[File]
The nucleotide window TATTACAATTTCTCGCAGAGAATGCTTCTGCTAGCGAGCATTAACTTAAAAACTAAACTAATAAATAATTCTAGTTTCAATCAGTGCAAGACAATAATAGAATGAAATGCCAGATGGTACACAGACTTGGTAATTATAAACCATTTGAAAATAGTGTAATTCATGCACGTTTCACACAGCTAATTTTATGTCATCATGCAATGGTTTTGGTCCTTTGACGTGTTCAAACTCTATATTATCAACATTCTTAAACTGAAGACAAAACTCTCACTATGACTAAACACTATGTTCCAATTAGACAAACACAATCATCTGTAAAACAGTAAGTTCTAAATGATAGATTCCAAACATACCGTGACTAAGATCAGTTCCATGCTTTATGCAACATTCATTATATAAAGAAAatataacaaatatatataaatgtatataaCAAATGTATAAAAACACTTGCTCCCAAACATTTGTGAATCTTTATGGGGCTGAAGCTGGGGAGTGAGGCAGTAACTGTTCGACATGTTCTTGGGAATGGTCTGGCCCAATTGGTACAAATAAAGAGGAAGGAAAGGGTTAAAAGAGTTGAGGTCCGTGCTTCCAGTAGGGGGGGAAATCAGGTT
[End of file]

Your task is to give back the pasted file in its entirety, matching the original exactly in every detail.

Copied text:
The nucleotide window TATTACAATTTCTCGCAGAGAATGCTTCTGCTAGCGAGCATTAACTTAAAAACTAAACTAATAAATAATTCTAGTTTCAATCAGTGCAAGACAATAATAGAATGAAATGCCAGATGGTACACAGACTTGGTAATTATAAACCATTTGAAAATAGTGTAATTCATGCACGTTTCACACAGCTAATTTTATGTCATCATGCAATGGTTTTGGTCCTTTGACGTGTTCAAACTCTATATTATCAACATTCTTAAACTGAAGACAAAACTCTCACTATGACTAAACACTATGTTCCAATTAGACAAACACAATCATCTGTAAAACAGTAAGTTCTAAATGATAGATTCCAAACATACCGTGACTAAGATCAGTTCCATGCTTTATGCAACATTCATTATATAAAGAAAatataacaaatatatataaatgtatataaCAAATGTATAAAAACACTTGCTCCCAAACATTTGTGAATCTTTATGGGGCTGAAGCTGGGGAGTGAGGCAGTAACTGTTCGACATGTTCTTGGGAATGGTCTGGCCCAATTGGTACAAATAAAGAGGAAGGAAAGGGTTAAAAGAGTTGAGGTCCGTGCTTCCAGTAGGGGGGGAAATCAGGTT